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PEAK 2 PEAK Project
OMNITRANS organized the transportation of steel cable manufactured by the respected Swiss company Fatzer, based in Romanshorn. Those cables were needed in Canada, where it was used in the construction of a gondola lift in Whistler (British Columbia).
The new aerial transport system is connecting the peaks of Blackcomb Mountain and Whistler Mountain since December 2008. The Whistler Blackcomb ski resort was the official alpine skiing venue for the 2010 Olympic and Paralympic Winter Games, which was held in Vancouver (Canada).

The record-breaking cableway spans 4.4 km between Whistler Mountain, which is 2,182 m high, and Blackcomb Mountain, which is 2,440 m. The gondola system was built by the aerial cable car specialists Doppelmayr (Austria) and Garaventa AG (Switzerland) and surpasses two world records at one go. The distance between the two support­ing masts which are set the farthest apart from each other is 3,024 m. Also, the gondolas dangles 415 m above the floor of the Fitzsimmons Creek val­ley – the highest ever in the history of aerial cable car construction.

To start off, the approximately 460 t of towing and carrying cables were loaded onto a river barge at the Rhine port of Basel. From there the heavy load sailed down the river to Vlisslingen (Netherlands). The steel cable reels were then transferred to a vessel operated by the global shipping line Star Shipping, before setting out on their journey of several weeks across the Atlantic Ocean, through the Panama Canal, and up the Pacific west coast of the USA and then up the Columbia River to Vancou­ver WA (USA). This port was chosen because of its 140 t Liebherr crane which was capable of handling the massive reels without difficulty.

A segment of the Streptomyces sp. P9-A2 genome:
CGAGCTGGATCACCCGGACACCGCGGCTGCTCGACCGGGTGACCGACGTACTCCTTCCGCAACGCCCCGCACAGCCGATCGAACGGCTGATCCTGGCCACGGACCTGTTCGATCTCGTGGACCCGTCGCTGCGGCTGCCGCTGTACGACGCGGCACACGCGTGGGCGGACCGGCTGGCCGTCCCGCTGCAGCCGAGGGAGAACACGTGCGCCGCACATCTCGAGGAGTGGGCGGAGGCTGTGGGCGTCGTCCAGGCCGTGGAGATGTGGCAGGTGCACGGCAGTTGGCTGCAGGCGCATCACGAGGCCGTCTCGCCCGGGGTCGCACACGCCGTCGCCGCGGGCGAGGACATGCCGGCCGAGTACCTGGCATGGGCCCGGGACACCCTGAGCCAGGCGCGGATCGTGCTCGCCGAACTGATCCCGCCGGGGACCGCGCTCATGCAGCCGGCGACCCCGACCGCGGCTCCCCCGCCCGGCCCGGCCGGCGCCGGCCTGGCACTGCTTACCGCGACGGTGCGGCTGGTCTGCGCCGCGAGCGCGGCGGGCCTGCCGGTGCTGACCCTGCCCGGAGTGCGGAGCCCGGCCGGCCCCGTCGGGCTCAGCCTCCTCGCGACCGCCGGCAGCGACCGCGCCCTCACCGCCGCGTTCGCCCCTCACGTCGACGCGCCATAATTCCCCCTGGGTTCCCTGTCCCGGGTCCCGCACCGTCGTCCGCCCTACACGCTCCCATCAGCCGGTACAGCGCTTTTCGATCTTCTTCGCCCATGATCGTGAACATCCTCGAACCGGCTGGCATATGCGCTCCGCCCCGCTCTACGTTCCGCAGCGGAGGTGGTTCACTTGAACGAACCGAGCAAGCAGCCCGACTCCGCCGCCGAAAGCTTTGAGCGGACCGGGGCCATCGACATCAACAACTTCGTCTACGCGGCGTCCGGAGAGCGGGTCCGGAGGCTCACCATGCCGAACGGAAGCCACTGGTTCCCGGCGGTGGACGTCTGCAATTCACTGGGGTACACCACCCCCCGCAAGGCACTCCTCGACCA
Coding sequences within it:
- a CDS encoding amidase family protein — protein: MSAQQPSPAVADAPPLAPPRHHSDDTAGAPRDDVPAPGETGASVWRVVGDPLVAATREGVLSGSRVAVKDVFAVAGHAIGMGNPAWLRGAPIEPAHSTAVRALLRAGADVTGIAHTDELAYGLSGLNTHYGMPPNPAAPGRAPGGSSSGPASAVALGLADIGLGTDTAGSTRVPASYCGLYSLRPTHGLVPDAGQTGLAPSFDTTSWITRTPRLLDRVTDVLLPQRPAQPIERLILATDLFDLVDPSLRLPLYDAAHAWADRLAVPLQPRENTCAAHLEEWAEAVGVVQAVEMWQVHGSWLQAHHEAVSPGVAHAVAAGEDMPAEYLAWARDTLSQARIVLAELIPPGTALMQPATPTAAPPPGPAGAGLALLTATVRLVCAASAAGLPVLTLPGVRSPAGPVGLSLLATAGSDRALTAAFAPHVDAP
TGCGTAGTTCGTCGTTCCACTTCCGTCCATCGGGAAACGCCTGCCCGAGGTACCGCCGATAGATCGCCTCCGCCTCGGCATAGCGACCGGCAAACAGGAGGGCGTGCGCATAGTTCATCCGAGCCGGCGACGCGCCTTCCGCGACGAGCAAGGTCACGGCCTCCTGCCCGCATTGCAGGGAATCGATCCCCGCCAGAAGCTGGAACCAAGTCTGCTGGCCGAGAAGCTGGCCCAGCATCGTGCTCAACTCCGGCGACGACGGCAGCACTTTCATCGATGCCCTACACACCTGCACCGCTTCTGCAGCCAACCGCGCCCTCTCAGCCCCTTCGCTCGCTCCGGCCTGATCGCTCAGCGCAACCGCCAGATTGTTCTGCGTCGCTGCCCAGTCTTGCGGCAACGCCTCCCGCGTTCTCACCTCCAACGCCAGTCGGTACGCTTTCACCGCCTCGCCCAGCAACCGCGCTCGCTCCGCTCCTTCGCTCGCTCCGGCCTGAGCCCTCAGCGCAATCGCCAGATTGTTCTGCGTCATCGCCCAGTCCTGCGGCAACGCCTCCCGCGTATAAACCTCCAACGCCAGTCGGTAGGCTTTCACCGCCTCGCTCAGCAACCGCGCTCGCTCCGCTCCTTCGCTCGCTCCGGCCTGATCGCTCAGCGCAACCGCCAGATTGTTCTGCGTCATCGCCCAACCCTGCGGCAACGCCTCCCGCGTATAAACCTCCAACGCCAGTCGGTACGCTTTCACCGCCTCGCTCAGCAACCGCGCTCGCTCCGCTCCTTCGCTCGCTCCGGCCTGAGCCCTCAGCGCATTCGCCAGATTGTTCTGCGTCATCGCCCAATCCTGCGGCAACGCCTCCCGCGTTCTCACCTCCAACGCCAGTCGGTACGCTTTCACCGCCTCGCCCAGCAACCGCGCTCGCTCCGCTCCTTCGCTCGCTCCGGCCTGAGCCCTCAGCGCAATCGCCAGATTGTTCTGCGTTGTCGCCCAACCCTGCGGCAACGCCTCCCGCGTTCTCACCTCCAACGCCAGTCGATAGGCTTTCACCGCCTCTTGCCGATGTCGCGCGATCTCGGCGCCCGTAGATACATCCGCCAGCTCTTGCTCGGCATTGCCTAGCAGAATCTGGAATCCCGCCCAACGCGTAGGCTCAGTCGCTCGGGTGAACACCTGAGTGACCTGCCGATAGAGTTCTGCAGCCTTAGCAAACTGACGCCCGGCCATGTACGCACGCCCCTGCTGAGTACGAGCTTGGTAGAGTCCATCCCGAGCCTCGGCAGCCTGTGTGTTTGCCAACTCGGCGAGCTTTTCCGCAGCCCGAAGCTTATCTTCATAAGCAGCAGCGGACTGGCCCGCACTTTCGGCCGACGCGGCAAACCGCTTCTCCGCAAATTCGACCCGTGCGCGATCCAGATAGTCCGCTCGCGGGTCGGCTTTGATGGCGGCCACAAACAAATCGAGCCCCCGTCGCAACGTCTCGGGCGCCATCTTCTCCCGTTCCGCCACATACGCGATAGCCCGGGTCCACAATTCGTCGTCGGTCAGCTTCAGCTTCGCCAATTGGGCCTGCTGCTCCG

The next-to-last part of the journey between Vancouver and the US-Canadian border was arranged on special railway wagons operated by the US based Burlington Northern & Santa Fe (BNSF). At the frontier, responsibility for the load was transferred to Canadian National Rail (CN Rail), for carriage to Whistler. The transfer of the steel cable units from the railway cars to suitable Goldhofer heavylift trailers was achieved with the help of a hydraulic slide system. Fi­nally, the reels were hauled up Whistler Mountain by truck.

This was where what may have been the trickiest part of the undertaking began – to convey the steel cables to the aerial tramway construction site on the mountain. The task required the shipment to overcome gradients of up to 21.5%.

Press releases in the International Transportation Journal